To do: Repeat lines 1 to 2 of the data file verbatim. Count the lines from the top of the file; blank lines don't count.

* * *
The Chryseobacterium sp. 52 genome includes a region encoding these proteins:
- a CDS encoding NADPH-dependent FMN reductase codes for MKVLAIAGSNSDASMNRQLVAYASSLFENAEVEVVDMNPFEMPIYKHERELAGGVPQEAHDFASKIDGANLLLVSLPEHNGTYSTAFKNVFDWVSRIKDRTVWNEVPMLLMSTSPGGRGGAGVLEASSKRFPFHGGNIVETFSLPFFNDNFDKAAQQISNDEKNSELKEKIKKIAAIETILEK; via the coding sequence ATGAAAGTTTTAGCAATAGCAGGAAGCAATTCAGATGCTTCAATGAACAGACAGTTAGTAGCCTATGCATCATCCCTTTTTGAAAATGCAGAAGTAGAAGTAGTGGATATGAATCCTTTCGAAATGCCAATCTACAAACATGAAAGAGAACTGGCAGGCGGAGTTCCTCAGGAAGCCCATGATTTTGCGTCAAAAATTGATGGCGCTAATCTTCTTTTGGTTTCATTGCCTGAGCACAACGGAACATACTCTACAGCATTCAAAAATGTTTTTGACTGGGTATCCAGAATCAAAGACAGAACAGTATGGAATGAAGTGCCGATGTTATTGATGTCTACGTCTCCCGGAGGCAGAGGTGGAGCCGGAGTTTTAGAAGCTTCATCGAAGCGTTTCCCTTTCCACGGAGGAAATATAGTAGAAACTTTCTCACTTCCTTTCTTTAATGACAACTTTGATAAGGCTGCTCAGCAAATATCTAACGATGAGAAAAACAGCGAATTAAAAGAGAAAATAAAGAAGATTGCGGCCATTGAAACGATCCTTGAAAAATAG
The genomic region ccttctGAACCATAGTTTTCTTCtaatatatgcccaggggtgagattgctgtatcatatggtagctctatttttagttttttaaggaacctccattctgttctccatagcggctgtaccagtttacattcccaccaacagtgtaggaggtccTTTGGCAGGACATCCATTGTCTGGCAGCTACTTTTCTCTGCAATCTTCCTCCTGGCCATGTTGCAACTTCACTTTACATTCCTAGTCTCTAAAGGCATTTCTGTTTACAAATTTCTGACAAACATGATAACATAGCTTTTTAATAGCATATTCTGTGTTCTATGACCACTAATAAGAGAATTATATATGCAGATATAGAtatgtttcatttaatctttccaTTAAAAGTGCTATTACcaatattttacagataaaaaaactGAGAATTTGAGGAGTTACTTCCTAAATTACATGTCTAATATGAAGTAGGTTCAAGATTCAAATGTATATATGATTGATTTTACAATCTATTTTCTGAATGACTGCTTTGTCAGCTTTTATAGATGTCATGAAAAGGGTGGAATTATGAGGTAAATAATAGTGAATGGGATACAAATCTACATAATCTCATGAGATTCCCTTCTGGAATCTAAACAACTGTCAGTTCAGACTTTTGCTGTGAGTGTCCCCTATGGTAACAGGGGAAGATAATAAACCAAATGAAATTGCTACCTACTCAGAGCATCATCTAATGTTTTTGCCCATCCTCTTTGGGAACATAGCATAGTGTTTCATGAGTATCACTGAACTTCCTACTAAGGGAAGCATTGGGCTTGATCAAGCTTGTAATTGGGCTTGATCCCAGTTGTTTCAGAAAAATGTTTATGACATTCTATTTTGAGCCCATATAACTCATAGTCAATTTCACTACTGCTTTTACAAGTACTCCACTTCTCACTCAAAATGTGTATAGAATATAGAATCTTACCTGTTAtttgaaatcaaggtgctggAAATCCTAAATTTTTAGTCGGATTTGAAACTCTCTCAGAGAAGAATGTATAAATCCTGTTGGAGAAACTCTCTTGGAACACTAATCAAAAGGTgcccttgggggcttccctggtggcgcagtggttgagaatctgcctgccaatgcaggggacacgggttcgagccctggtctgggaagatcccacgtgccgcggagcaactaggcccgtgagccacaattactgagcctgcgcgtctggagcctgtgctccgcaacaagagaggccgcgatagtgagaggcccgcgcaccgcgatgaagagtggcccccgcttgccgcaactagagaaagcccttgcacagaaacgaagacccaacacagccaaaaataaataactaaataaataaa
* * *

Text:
The Chryseobacterium sp. 52 genome includes a region encoding these proteins:
- a CDS encoding NADPH-dependent FMN reductase codes for MKVLAIAGSNSDASMNRQLVAYASSLFENAEVEVVDMNPFEMPIYKHERELAGGVPQEAHDFASKIDGANLLLVSLPEHNGTYSTAFKNVFDWVSRIKDRTVWNEVPMLLMSTSPGGRGGAGVLEASSKRFPFHGGNIVETFSLPFFNDNFDKAAQQISNDEKNSELKEKIKKIAAIETILEK; via the coding sequence ATGAAAGTTTTAGCAATAGCAGGAAGCAATTCAGATGCTTCAATGAACAGACAGTTAGTAGCCTATGCATCATCCCTTTTTGAAAATGCAGAAGTAGAAGTAGTGGATATGAATCCTTTCGAAATGCCAATCTACAAACATGAAAGAGAACTGGCAGGCGGAGTTCCTCAGGAAGCCCATGATTTTGCGTCAAAAATTGATGGCGCTAATCTTCTTTTGGTTTCATTGCCTGAGCACAACGGAACATACTCTACAGCATTCAAAAATGTTTTTGACTGGGTATCCAGAATCAAAGACAGAACAGTATGGAATGAAGTGCCGATGTTATTGATGTCTACGTCTCCCGGAGGCAGAGGTGGAGCCGGAGTTTTAGAAGCTTCATCGAAGCGTTTCCCTTTCCACGGAGGAAATATAGTAGAAACTTTCTCACTTCCTTTCTTTAATGACAACTTTGATAAGGCTGCTCAGCAAATATCTAACGATGAGAAAAACAGCGAATTAAAAGAGAAAATAAAGAAGATTGCGGCCATTGAAACGATCCTTGAAAAATAG